dc.description.sponsorship Health Research Board (Centre for Health & Diet Research grant HRC2007/13; Health Services Research Grant No. PHD/2007/16; Research Leader Award in Diabetes RL/2013/7) en
dc.format.mimetype application/pdf en
dc.language.iso en en
dc.publisher BioMed Central en
dc.relation.uri https://bmchealthservres.biomedcentral.com/articles/10.1186/s12913-016-1413-7
dc.rights © 2016, Fitzgerald et al. This article is distributed under the terms of the Creative Commons Attribution 4.0 International License (http://creativecommons.org/licenses/by/4.0/), which permits unrestricted use, distribution, and reproduction in any medium, provided you give appropriate credit to the original author(s) and the source, provide a link to the Creative Commons license, and indicate if changes were made. The Creative Commons Public Domain Dedication waiver (http://creativecommons.org/publicdomain/zero/1.0/) applies to the data made available in this article, unless otherwise stated. en
dc.rights.uri http://creativecommons.org/licenses/by/4.0/ en
dc.subject Process evaluation en
dc.subject Implementation en
dc.subject Facilitators en
dc.subject Barriers en
dc.subject Workplace dietary intervention en
dc.title Barriers to and facilitators of implementing complex workplace dietary interventions: Process evaluation results of a cluster controlled trial en
dc.type Article (peer-reviewed) en
dc.internal.authorcontactother Sarah Fitzgerald, Epidemiology and Public Health, University College Cork, Cork, Ireland. +353-21-490-3000 Email: sarahfitzgerald@ucc.ie en
dc.internal.availability Full text available en
dc.description.version Published Version en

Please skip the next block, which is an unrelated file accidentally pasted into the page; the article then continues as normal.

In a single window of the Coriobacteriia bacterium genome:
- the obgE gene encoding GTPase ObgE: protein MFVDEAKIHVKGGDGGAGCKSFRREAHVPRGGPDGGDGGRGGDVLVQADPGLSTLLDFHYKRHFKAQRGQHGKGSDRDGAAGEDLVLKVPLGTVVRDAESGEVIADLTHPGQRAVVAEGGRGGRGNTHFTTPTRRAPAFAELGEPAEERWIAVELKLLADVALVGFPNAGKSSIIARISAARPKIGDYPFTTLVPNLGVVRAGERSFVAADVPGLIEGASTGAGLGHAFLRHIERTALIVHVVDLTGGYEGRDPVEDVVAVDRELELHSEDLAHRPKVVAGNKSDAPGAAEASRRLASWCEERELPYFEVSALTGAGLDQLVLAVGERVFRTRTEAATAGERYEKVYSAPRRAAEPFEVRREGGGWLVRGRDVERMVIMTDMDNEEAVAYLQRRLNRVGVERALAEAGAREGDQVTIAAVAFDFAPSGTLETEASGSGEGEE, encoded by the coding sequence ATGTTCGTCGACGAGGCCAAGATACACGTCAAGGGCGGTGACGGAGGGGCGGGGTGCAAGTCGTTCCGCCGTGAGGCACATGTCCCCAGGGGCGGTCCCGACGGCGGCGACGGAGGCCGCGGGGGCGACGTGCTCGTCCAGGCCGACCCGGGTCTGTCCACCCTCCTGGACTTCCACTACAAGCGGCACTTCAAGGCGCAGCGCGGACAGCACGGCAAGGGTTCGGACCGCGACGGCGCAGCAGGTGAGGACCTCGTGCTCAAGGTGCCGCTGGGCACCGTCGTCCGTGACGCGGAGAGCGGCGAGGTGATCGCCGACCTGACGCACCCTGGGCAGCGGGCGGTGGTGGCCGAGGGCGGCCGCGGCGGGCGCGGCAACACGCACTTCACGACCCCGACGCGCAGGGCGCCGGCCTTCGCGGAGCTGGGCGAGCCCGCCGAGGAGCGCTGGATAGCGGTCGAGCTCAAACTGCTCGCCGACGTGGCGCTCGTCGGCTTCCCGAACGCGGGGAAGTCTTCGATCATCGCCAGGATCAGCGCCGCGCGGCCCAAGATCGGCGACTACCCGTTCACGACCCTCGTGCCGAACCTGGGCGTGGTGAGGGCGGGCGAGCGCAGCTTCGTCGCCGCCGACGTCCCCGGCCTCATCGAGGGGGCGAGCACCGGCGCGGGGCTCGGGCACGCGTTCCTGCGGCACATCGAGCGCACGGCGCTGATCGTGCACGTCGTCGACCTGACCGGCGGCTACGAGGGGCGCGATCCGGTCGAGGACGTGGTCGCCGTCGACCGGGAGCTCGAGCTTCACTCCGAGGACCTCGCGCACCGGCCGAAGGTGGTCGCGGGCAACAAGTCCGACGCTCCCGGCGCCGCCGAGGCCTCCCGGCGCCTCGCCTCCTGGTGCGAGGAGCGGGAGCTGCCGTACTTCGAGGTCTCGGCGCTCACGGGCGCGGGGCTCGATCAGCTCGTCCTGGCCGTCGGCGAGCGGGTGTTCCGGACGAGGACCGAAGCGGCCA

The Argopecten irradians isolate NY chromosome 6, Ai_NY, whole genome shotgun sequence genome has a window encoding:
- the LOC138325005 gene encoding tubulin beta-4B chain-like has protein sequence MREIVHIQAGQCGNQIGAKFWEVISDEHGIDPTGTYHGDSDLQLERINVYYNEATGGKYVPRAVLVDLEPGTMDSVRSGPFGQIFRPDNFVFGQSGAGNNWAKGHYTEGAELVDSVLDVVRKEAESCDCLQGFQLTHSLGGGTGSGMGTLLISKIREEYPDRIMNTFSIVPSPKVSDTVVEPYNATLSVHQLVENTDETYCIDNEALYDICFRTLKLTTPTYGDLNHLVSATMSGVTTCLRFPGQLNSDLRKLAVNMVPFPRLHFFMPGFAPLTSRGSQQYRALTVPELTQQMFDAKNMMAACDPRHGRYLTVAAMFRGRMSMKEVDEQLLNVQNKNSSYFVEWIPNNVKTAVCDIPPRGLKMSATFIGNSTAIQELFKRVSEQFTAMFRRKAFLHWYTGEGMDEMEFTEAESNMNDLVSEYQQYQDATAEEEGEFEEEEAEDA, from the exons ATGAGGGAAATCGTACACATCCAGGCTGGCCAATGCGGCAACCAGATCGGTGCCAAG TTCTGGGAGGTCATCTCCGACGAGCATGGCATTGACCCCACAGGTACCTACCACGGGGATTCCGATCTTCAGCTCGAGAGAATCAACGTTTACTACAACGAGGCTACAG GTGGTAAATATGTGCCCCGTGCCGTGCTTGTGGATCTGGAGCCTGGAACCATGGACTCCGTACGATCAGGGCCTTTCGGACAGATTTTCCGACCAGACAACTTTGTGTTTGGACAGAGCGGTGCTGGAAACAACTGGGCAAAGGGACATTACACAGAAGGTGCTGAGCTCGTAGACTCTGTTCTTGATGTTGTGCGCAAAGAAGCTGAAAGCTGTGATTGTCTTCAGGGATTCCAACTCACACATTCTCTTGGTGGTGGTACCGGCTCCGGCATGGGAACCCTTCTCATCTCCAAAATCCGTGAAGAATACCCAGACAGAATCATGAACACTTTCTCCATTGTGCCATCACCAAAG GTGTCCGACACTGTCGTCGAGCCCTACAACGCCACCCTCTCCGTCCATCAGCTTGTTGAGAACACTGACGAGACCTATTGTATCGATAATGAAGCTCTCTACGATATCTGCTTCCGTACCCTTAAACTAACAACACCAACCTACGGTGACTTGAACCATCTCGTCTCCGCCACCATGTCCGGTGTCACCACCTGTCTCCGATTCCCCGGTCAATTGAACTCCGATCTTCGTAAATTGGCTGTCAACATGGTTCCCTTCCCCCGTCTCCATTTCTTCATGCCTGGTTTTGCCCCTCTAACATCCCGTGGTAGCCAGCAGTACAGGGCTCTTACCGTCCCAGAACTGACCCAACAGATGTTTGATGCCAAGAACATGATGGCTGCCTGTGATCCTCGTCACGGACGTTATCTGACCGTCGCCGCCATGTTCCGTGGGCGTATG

dc.contributor.funder Health Research Board
dc.contributor.funder Department of Agriculture, Food and the Marine
dc.contributor.funder Irish Heart Foundation
dc.contributor.funder Nederlandse Stichting Zuivel voor Voeding en Gezondheid
dc.description.status Peer reviewed en
dc.identifier.journaltitle BMC Health Services Research en
dc.internal.IRISemailaddress sarahfitzgerald@ucc.ie en
dc.identifier.articleid 139


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© 2016, Fitzgerald et al. This article is distributed under the terms of the Creative Commons Attribution 4.0 International License (http://creativecommons.org/licenses/by/4.0/), which permits unrestricted use, distribution, and reproduction in any medium, provided you give appropriate credit to the original author(s) and the source, provide a link to the Creative Commons license, and indicate if changes were made. The Creative Commons Public Domain Dedication waiver (http://creativecommons.org/publicdomain/zero/1.0/) applies to the data made available in this article, unless otherwise stated. Except where otherwise noted, this item's license is described as © 2016, Fitzgerald et al. This article is distributed under the terms of the Creative Commons Attribution 4.0 International License (http://creativecommons.org/licenses/by/4.0/), which permits unrestricted use, distribution, and reproduction in any medium, provided you give appropriate credit to the original author(s) and the source, provide a link to the Creative Commons license, and indicate if changes were made. The Creative Commons Public Domain Dedication waiver (http://creativecommons.org/publicdomain/zero/1.0/) applies to the data made available in this article, unless otherwise stated.